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Florida braces for big comp rate hikes

Recent court cases undercut cost controls

Florida braces for big comp rate hikes

With no legislative fix in sight, Florida employers may face skyrocketing workers compensation rates as a result of recent state Supreme Court rulings.

The Florida Supreme Court earlier this month invalidated the state's temporary total disability provision, ruling in Bradley Westphal v. City of St. Petersburg et al. that limiting benefits to 104 weeks is unconstitutional and creates a system that “no longer functions as a reasonable alternative to tort litigation.”

Six weeks earlier, the same court ruled in Marvin Castellanos v. Next Door Co. et al. that Florida's attorney fee schedule is unconstitutional, as it hinders an injured worker's ability to obtain legal representation.

To cover the projected impact of Castellanos, the National Council on Compensation Insurance Inc. subsequently proposed a 15% statewide average rate increase. A 1.8% increase stemming from a new health care provider reimbursement manual would bring the total to 17.1%, or $623 million, according to the Boca Raton, Florida-based rating and research organization. Now NCCI is evaluating the ruling in Westphal “and will provide further details upon submission of any amended rate filing to the Florida Office of Insurance Regulation,” a spokesman said in an email.

“It's hard to speculate as to what that figure might be, but I think it's going to be much lower than the 15%” rate increase related to Castellanos, said Trey Gillespie, Austin, Texas-based senior workers compensation director at the Property Casualty Insurers Association of America.

Carolyn Johnson, director of business economic development and innovation at the Florida Chamber of Commerce in Tallahassee, agreed that Westphal won't have as big of an effect on Florida businesses since “it only really impacts the most severely injured employees.”

Bradley Westphal, a firefighter and paramedic for the city of St. Petersburg, sustained severe occupational injuries to his back and knee in 2009, court records show. Not having reached maximum medical improvement, he sought permanent total disability benefits after exhausting 104 weeks of temporary total disability, but a Florida judge of compensation claims denied his request, saying he fell into a “statutory gap.”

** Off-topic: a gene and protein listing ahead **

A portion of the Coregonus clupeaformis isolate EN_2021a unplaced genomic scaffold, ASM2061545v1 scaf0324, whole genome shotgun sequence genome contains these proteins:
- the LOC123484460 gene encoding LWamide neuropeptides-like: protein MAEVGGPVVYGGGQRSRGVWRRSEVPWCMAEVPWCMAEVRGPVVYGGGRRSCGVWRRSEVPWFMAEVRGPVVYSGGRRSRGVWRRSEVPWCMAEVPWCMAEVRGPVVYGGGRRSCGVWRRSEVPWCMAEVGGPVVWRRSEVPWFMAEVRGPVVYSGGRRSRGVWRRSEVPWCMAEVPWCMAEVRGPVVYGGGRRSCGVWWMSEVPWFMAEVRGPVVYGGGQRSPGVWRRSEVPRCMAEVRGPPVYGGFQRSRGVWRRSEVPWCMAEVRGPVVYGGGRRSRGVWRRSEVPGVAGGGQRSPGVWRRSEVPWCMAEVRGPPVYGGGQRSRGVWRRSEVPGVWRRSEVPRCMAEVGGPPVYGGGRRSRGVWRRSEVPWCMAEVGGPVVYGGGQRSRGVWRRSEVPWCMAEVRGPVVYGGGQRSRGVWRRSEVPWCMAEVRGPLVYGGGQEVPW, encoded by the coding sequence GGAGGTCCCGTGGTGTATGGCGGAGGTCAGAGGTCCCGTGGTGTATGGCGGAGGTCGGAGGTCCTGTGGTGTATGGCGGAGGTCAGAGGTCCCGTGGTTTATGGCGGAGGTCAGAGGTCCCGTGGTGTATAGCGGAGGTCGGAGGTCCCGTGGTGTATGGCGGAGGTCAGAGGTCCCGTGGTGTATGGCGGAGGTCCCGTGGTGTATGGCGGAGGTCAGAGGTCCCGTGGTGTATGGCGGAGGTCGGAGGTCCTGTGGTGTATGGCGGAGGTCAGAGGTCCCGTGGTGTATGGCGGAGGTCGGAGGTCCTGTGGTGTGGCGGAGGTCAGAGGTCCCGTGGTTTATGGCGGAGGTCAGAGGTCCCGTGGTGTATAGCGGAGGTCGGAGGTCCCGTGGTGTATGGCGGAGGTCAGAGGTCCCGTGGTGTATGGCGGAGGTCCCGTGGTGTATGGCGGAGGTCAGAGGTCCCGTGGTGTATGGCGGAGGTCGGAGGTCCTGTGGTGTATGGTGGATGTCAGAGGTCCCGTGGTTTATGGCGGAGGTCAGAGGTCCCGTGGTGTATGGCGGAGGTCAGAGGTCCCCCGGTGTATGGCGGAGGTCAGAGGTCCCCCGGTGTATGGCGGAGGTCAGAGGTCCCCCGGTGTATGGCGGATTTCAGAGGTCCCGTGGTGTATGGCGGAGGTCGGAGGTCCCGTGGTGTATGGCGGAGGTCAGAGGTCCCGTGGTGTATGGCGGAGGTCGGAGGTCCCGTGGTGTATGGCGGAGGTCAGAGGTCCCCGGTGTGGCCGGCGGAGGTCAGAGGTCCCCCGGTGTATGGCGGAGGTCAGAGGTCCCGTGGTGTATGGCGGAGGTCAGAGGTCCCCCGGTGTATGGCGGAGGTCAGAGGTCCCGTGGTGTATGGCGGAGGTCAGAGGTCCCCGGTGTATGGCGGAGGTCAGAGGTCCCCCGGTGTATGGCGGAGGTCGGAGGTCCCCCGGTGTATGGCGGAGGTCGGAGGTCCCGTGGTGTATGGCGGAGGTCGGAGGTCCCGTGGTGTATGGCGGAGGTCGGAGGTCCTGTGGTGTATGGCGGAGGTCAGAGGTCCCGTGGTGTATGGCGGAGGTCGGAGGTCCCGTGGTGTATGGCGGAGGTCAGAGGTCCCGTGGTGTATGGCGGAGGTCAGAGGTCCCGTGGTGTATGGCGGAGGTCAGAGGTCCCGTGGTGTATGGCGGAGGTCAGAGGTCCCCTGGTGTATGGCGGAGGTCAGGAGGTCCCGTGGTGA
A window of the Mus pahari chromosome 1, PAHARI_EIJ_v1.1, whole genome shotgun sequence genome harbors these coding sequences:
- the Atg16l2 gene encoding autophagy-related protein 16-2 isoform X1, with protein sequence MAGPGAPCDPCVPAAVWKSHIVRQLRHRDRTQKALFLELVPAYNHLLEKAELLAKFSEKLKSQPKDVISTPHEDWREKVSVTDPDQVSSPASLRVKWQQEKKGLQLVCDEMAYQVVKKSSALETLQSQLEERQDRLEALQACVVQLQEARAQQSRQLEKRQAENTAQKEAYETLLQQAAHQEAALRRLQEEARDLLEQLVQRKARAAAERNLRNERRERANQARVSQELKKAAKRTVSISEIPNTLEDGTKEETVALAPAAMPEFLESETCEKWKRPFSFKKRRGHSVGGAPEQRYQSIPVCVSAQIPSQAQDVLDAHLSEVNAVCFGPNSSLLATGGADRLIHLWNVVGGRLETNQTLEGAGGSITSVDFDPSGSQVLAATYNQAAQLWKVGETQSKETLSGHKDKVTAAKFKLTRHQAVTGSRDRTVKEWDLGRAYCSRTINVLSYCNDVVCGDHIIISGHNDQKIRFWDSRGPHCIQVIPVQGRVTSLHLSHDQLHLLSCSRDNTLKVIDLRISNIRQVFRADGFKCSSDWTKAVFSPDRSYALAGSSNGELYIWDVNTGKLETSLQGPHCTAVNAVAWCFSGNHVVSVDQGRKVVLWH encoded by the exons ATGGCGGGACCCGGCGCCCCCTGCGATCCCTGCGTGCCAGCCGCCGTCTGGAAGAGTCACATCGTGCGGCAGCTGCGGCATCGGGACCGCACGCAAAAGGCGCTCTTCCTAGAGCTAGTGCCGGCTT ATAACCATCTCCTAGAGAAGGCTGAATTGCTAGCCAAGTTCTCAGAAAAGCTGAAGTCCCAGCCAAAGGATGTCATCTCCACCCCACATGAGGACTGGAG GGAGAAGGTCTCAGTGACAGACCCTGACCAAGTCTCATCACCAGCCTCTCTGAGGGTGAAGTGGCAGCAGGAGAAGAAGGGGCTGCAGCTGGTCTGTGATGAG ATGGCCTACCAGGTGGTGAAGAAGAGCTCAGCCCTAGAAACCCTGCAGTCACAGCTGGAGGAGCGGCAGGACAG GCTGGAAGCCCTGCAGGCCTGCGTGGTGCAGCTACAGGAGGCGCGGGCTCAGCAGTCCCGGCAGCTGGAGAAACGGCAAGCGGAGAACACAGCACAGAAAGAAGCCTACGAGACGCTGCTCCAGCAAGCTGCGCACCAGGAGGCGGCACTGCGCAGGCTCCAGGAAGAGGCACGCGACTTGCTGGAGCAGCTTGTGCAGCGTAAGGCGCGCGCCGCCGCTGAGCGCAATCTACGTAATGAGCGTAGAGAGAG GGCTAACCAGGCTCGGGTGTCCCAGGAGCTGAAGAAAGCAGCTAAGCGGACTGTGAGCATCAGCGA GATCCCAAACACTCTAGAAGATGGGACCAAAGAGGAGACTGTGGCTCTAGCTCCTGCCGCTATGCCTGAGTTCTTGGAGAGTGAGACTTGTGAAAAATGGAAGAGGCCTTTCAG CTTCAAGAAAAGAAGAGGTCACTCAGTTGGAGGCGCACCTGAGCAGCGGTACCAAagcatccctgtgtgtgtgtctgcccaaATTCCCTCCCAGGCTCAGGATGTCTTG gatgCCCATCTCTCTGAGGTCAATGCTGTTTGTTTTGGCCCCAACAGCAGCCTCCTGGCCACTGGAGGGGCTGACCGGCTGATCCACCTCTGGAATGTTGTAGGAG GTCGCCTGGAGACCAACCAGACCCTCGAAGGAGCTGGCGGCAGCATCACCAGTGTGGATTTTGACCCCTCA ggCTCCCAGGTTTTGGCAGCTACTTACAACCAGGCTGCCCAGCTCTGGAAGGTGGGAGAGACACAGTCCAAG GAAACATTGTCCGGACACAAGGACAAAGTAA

In September 2013 in an 8-3 en banc ruling, Florida's 1st District Court of Appeal in Tallahassee said injured workers should be able to receive permanent total disability benefits if they remain totally disabled at the end of the 104-week limit on temporary total disability. Despite the appellate court “valiantly attempt(ing) to save the statute from unconstitutionality,” the Florida Supreme Court ruled 5-2 earlier this month that the limit is unconstitutional and granted Mr. Westphal 260 weeks of temporary total disability benefits.

“The decision, in some ways, begs for additional clarification” since it “potentially created another statutory gap — albeit farther down the road than what would occur in the 104-week limitation period,” Mr. Gillespie said.

Injured workers in Florida were entitled to 350 weeks of temporary total disability until the legislature reduced it to 260 in 1990 and 104 in 1994.

Considering that most workers comp claims are medical only, meaning they don't involve lost time, most injured workers don't reach 104 weeks of temporary total disability benefits, said Tammy Perdue, general counsel of Tallahassee-based business association Associated Industries of Florida.

Citing NCCI data, Ms. Perdue said the average number of days away from work was 57 from 2004 to 2009 and 67 from 2001 to 2003, far less than the five years of temporary total disability benefits the state Supreme Court has deemed necessary, she said.

The 260-week duration will cause employers to evaluate their safety programs and how they manage severe claims, said Tom Ryan, workers compensation market research leader of Marsh L.L.C.'s Workers' Compensation Center of Excellence in New York. The additional 156 weeks “will create a lot of increased awareness and, hopefully, new practices will emerge.”

But any midyear workers comp rate increase could take a toll, particularly on small businesses, which are responsible for two of every three jobs in Florida, said Ms. Johnson of the Florida Chamber of Commerce.

“Small business might not have even been aware that there were these court cases out there and, all of a sudden, they might have a, let's say, 20% rate increase,” Ms. Johnson said. “It's really going to impact their bottom line. It could mean the difference in hiring a new employee or offering raises, offering bonuses. It just depends on the small business, if they're barely getting by or if they have money in reserves.”

Some attorneys have said the decision in Castellanos to eliminate statutory caps on claimant attorney fees could lead attorneys to “convince people ... (to) try to extend their maximum medical improvement to continue to receive the benefits,” Ms. Johnson said.

Litigating more claims or keeping them open longer would increase attorney fees.

Lawyers for Mr. Castellanos, who suffered cuts on his head, neck and right shoulder during a 2009 altercation with a Next Door Co. co-worker, secured $822.70 in workers comp benefits, but received only $1.53 per hour for 107.2 hours of legal work, according to court records.